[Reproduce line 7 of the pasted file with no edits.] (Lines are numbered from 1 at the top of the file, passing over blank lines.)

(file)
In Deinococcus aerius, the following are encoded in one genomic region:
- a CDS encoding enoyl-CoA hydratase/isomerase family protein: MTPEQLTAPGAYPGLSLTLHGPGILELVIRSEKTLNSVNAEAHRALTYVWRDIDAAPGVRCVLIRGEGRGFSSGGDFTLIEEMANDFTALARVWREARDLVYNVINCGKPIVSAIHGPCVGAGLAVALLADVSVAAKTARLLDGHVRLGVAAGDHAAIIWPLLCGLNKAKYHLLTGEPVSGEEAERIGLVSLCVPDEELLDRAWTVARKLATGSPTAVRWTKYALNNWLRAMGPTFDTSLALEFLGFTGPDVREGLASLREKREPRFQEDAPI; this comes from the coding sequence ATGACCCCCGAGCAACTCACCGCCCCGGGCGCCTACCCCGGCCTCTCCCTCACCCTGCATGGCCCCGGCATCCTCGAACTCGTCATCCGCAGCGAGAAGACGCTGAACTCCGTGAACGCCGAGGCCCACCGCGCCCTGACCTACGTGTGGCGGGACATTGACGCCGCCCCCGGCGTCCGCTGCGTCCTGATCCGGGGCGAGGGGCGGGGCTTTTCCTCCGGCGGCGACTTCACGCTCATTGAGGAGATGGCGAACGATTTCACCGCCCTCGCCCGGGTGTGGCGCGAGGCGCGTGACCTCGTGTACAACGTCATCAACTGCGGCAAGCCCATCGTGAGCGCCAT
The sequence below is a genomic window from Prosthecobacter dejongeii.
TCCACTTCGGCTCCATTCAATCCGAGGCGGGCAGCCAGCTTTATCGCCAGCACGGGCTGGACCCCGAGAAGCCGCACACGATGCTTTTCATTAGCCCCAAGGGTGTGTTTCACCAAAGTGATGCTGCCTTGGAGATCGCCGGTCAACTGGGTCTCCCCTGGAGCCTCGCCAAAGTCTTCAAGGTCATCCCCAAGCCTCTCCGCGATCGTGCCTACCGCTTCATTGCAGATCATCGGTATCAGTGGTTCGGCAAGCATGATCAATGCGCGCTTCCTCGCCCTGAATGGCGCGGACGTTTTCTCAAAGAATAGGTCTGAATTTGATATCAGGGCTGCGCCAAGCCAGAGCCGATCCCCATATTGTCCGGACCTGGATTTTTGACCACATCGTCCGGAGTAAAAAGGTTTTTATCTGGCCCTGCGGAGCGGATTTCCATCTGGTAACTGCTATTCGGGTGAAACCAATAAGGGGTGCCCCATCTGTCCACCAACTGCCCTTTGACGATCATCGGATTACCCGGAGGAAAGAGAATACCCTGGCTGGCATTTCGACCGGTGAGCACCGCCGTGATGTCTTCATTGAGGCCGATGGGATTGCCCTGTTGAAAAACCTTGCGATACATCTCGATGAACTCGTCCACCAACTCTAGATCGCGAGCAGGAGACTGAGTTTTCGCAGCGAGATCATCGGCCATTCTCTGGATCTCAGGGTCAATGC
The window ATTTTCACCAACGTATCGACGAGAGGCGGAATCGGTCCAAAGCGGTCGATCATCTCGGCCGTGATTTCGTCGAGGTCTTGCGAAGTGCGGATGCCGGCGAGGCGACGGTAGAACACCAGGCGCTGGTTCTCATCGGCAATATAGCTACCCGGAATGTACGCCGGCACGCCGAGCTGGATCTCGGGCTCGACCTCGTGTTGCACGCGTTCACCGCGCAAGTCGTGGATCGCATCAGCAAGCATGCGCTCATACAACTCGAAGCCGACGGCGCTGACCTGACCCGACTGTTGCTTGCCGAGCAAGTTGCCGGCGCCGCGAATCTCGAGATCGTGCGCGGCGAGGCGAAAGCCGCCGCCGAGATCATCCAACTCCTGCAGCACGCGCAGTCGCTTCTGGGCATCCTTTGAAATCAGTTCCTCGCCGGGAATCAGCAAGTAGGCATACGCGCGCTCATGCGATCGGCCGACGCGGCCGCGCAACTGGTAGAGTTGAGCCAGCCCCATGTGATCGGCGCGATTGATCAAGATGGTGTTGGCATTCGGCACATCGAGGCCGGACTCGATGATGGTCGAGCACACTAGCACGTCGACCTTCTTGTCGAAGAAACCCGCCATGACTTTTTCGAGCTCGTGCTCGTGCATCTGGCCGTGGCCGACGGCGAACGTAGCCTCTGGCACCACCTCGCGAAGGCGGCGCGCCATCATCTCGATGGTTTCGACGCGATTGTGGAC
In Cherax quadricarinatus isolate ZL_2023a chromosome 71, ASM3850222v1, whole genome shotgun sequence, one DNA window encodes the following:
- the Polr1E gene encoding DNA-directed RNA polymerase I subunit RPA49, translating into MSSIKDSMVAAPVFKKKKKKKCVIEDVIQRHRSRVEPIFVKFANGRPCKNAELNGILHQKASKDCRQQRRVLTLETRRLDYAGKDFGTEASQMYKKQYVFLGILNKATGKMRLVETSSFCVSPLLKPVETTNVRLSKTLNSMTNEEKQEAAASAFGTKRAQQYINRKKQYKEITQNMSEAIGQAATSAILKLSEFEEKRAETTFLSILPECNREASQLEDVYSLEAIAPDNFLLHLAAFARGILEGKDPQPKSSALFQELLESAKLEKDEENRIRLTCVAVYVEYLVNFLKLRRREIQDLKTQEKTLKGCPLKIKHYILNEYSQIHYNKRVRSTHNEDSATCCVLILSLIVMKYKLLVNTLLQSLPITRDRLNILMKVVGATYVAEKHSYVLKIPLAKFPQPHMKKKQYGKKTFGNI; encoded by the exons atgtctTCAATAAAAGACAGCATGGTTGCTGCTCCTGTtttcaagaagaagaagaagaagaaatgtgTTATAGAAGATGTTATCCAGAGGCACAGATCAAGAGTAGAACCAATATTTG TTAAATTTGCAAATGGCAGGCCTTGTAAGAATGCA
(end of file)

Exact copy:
- the Polr1E gene encoding DNA-directed RNA polymerase I subunit RPA49, translating into MSSIKDSMVAAPVFKKKKKKKCVIEDVIQRHRSRVEPIFVKFANGRPCKNAELNGILHQKASKDCRQQRRVLTLETRRLDYAGKDFGTEASQMYKKQYVFLGILNKATGKMRLVETSSFCVSPLLKPVETTNVRLSKTLNSMTNEEKQEAAASAFGTKRAQQYINRKKQYKEITQNMSEAIGQAATSAILKLSEFEEKRAETTFLSILPECNREASQLEDVYSLEAIAPDNFLLHLAAFARGILEGKDPQPKSSALFQELLESAKLEKDEENRIRLTCVAVYVEYLVNFLKLRRREIQDLKTQEKTLKGCPLKIKHYILNEYSQIHYNKRVRSTHNEDSATCCVLILSLIVMKYKLLVNTLLQSLPITRDRLNILMKVVGATYVAEKHSYVLKIPLAKFPQPHMKKKQYGKKTFGNI; encoded by the exons atgtctTCAATAAAAGACAGCATGGTTGCTGCTCCTGTtttcaagaagaagaagaagaagaaatgtgTTATAGAAGATGTTATCCAGAGGCACAGATCAAGAGTAGAACCAATATTTG TTAAATTTGCAAATGGCAGGCCTTGTAAGAATGCA